If you really want to trace how Atlanta grew as a city, simply look at the housing styles in the neighborhoods. Early in my career I sold a home in the East Atlanta Village neighborhood that was built in the 1930’s. The home had two driveways; one on each side of the house. The one to the left had a two car detached garage. When we received the survey back, I looked at the left driveway and in large letters it said East Side Avenue. I called the surveyor to make sure I understood. Yes, he said, the driveway was technically an Atlanta city street. What the what? I walked one block to the east and sure enough, East Side Avenue was a cross street. I walked one block to the west and there it was again. I was representing the buyers and called the listing agent in a slight panic.

The listing agent apologized and said, “oh no, I forgot to send you this easement.” Across my then fax machine, I received a hand written document from the City of Atlanta granting an easement to “raise cattle,” dated at the time of the home’s construction. I looked north and sure enough the next home was a brick ranch. So for 20+ years the land to the north was farm land and then sold to a developer in the 1950’s who built the style of home in demand- ranch houses.

Atlanta was growing in the 1950’s and with that came the need for better highways. What was once the crossing of the railroads, was now the center of the new Eisenhower Interstate System. 3 interstate highways were to come through Downtown. (I75/I85/I20). Originally the crossing of the three were to take place west of Midtown. In a controversial move, the system was moved East cutting the black business district of Sweet Auburn in two. The once prestigious neighborhood of Washington-Rawson was literally wiped from the map to make way for the I-20 interchange. What had been a wealthy neighborhood in the early 1900’s that included many prominent Jewish families, including the founder of the Standard Club Isaac Schoen, and the former Governor Joseph E Brown, had fallen into disrepair by the 1950’s. Then Governor Ivan Allen Jr said he hoped the interstate would bring the black and white neighborhoods of Atlanta together, but in reality built yet another wall between them. Historic neighborhoods along the new I20 route such as West End and Grant Park were also divided.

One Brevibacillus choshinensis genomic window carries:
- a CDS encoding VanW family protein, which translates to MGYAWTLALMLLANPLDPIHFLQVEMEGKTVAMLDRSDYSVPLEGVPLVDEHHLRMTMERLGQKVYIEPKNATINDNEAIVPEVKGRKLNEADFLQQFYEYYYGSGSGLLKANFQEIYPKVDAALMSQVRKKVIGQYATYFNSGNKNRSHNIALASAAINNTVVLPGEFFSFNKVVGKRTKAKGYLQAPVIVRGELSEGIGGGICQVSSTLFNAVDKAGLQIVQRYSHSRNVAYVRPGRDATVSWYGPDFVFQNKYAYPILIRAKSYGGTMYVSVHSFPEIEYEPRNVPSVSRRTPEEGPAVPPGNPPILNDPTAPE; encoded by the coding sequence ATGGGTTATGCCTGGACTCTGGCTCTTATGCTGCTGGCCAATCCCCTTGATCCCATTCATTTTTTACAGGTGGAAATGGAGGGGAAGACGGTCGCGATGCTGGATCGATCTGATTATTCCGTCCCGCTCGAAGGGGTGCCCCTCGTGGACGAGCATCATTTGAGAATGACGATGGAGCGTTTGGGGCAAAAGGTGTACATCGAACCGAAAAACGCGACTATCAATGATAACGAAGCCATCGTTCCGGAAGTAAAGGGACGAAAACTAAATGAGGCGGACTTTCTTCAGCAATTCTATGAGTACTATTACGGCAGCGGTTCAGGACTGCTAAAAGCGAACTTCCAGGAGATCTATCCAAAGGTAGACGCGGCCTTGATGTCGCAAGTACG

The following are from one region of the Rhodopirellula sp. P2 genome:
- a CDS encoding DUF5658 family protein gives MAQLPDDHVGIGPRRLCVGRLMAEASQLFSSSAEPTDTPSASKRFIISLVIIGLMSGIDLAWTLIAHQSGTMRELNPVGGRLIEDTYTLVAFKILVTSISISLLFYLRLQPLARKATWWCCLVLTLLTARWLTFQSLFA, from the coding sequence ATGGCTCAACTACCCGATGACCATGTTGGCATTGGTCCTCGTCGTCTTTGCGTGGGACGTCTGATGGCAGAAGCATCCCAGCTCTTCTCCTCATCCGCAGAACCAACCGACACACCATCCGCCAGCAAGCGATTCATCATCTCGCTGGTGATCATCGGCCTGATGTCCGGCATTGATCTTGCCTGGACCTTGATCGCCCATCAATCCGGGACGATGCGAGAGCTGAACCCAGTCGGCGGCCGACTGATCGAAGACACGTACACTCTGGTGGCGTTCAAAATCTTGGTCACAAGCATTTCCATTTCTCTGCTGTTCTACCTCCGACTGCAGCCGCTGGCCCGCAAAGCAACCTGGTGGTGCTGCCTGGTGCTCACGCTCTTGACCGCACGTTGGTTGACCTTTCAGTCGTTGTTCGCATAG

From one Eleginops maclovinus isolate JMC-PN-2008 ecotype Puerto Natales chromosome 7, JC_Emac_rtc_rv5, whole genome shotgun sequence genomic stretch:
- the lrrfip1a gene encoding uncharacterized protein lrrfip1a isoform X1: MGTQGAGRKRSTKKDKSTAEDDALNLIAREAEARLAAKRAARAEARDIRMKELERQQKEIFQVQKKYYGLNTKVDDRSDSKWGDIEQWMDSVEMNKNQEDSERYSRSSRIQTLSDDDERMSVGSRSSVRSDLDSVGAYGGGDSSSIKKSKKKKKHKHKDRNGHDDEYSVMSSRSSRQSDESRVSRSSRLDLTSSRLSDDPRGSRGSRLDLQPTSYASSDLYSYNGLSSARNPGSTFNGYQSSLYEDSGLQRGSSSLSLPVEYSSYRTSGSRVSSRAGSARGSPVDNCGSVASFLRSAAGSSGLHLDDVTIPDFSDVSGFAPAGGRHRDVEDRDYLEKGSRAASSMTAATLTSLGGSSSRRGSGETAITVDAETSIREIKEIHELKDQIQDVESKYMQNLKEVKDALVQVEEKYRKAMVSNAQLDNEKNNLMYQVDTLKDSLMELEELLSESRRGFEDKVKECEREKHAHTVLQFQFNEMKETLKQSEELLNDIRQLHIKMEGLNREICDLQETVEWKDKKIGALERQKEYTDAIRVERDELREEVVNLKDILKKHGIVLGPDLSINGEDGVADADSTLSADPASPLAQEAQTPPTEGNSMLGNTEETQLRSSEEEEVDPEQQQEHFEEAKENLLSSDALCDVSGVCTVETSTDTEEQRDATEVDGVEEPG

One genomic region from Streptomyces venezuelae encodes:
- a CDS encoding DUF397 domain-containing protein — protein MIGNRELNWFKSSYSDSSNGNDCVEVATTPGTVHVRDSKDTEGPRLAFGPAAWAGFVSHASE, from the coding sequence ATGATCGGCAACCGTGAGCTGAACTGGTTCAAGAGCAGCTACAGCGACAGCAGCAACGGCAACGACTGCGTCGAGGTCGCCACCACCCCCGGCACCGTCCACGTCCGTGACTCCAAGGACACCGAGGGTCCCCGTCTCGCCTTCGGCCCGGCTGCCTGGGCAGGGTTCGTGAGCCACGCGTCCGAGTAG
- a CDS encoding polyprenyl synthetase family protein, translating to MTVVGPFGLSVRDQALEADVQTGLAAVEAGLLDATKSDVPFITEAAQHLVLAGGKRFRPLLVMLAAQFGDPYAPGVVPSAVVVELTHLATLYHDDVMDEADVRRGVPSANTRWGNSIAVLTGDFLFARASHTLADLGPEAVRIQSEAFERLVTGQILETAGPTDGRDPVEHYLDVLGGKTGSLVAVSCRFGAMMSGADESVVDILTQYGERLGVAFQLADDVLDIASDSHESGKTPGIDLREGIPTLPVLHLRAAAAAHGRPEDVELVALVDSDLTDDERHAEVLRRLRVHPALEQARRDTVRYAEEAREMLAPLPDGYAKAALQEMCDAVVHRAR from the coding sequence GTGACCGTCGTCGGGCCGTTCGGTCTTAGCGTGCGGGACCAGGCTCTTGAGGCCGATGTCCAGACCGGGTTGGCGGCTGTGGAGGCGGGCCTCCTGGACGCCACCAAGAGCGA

*photo courtesy of Curbed

The Civil Rights Movement began to sweep Atlanta and uncovered more unseemly practices in the real estate industry. Discriminatory practices such as Mortgage Blacklisting and Steering, that are now illegal under HUD guidelines were the norm. Black citizens were being denied mortgages and agents were steering them away from predominantly white neighborhoods. The desegregation of public schools took place in 1961, which included the busing of children between neighborhoods. This began the era of what is termed “White Flight.” Many white families left the city and further spurred the creation of the suburbs. As laws were put in place to counter discrimination, many Black Atlantans purchased their first home. The make-up of Atlanta had changed once again.

*photo courtesy of the AJC.com

What is now considered well inside the Perimeter, were the suburbs of the 1950’s and 1960’s. Neighborhoods such as Sagamore Hills and Briarcliff Woods had much larger lots and more energy efficient designs with lower ceiling heights. The now super trendy Mid-Century Modern or California Ranch style also sprang up in neighborhoods such as Northcrest and Huntley Hills.

Next month we will delve into how the Brady Bunch era translated in our southern city.

mm